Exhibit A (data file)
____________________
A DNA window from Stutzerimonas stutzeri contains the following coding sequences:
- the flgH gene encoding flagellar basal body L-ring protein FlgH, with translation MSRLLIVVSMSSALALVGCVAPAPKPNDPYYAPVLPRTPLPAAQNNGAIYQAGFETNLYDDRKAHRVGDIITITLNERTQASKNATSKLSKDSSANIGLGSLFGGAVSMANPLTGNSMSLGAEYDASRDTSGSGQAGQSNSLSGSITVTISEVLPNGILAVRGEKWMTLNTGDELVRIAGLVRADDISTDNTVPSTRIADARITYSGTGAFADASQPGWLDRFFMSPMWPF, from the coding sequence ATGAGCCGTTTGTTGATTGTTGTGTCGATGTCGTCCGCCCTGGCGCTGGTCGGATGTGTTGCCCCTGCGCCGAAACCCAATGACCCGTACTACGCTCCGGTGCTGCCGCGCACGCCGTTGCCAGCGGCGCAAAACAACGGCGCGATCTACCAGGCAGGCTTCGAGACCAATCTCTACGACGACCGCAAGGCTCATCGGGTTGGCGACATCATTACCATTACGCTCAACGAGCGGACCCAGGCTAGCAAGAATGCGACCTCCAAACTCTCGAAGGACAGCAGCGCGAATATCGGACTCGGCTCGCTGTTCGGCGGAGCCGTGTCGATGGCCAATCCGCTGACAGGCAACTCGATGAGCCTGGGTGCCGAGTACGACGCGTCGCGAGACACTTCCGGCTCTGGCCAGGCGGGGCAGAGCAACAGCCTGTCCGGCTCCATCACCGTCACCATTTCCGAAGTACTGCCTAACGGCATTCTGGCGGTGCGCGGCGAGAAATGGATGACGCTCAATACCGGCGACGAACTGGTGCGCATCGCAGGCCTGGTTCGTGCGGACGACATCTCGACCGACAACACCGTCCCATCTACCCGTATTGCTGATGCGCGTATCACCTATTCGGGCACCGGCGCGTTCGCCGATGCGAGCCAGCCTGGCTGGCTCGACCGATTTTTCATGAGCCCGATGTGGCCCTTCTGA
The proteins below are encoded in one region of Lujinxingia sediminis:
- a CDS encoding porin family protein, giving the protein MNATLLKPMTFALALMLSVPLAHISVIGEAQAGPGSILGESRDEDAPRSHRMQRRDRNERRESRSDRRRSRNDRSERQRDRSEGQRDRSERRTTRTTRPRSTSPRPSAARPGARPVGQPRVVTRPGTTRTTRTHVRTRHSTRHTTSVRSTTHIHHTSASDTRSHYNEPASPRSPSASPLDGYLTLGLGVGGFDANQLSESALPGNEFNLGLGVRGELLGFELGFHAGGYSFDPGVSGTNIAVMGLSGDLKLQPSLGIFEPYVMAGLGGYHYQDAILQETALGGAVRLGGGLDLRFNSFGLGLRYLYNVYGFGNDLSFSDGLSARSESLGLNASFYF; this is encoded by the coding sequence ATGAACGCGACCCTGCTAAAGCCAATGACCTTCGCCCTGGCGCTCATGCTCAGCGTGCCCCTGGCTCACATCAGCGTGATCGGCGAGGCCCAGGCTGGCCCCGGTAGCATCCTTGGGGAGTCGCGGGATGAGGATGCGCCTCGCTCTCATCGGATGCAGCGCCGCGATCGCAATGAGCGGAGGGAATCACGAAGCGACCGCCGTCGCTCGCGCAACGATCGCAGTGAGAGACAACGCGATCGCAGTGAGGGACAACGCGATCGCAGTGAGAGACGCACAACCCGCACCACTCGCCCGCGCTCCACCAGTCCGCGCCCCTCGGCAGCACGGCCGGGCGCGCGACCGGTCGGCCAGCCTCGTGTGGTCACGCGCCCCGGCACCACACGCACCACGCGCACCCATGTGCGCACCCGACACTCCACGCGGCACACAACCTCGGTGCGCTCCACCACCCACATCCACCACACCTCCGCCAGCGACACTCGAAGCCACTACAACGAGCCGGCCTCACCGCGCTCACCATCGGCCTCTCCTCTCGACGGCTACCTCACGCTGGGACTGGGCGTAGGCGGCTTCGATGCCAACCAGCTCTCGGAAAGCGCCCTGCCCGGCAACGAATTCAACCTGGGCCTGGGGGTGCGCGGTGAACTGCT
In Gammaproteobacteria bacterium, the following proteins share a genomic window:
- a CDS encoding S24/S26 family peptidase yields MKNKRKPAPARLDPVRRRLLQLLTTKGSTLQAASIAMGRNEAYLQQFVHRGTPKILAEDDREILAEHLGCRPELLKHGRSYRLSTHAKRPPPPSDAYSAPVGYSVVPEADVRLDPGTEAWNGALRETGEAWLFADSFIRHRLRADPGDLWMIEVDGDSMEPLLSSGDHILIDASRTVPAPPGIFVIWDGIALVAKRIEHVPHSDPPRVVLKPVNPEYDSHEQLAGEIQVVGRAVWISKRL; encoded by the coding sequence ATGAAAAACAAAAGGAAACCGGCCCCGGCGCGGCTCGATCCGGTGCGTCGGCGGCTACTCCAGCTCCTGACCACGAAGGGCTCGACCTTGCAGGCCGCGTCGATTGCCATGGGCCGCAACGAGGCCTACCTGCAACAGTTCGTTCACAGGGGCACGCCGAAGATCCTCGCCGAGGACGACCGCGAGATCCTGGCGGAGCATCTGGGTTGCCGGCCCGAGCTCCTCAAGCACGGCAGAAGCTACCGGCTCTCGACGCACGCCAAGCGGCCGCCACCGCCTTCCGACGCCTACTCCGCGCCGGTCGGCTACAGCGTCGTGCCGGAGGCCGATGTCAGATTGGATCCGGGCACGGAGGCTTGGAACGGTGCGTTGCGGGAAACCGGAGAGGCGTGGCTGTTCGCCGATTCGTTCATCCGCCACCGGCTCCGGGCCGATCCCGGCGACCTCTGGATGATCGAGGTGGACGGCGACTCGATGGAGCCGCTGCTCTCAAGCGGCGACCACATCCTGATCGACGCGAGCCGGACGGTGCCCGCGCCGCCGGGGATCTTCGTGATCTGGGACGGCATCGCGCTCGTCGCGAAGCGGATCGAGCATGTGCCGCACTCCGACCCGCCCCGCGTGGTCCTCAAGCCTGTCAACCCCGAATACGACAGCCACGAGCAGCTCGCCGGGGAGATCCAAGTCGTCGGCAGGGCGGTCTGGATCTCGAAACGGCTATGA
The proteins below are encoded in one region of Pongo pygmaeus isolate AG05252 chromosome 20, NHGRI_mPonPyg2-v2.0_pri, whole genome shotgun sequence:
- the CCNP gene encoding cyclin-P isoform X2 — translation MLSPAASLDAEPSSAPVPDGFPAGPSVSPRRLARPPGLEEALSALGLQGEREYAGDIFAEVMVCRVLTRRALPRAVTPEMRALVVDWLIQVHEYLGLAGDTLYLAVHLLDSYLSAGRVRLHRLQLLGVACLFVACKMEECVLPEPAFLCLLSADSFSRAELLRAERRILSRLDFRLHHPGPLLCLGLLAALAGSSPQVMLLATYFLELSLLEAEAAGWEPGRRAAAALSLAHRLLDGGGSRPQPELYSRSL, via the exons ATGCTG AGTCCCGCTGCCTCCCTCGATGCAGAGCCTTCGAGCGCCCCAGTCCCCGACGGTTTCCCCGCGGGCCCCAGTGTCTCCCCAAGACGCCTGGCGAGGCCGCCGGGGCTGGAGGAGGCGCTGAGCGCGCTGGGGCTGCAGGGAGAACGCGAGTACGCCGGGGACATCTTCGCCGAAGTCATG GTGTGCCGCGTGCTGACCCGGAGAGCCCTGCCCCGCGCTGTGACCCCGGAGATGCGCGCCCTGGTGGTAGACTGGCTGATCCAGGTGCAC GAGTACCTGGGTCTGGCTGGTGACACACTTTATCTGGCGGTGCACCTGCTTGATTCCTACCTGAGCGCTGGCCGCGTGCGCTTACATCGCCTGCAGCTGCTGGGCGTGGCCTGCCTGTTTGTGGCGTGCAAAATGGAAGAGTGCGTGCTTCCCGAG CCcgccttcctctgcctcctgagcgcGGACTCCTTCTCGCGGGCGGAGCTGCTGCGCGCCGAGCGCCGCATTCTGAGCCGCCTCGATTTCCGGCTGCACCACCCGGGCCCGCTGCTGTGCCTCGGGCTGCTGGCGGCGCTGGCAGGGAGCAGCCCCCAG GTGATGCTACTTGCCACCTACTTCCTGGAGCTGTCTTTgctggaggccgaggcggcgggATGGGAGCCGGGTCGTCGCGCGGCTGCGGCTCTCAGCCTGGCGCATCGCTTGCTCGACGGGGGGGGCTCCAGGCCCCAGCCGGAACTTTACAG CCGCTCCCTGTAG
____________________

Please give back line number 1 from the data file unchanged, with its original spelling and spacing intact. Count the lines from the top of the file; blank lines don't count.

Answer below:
A DNA window from Stutzerimonas stutzeri contains the following coding sequences: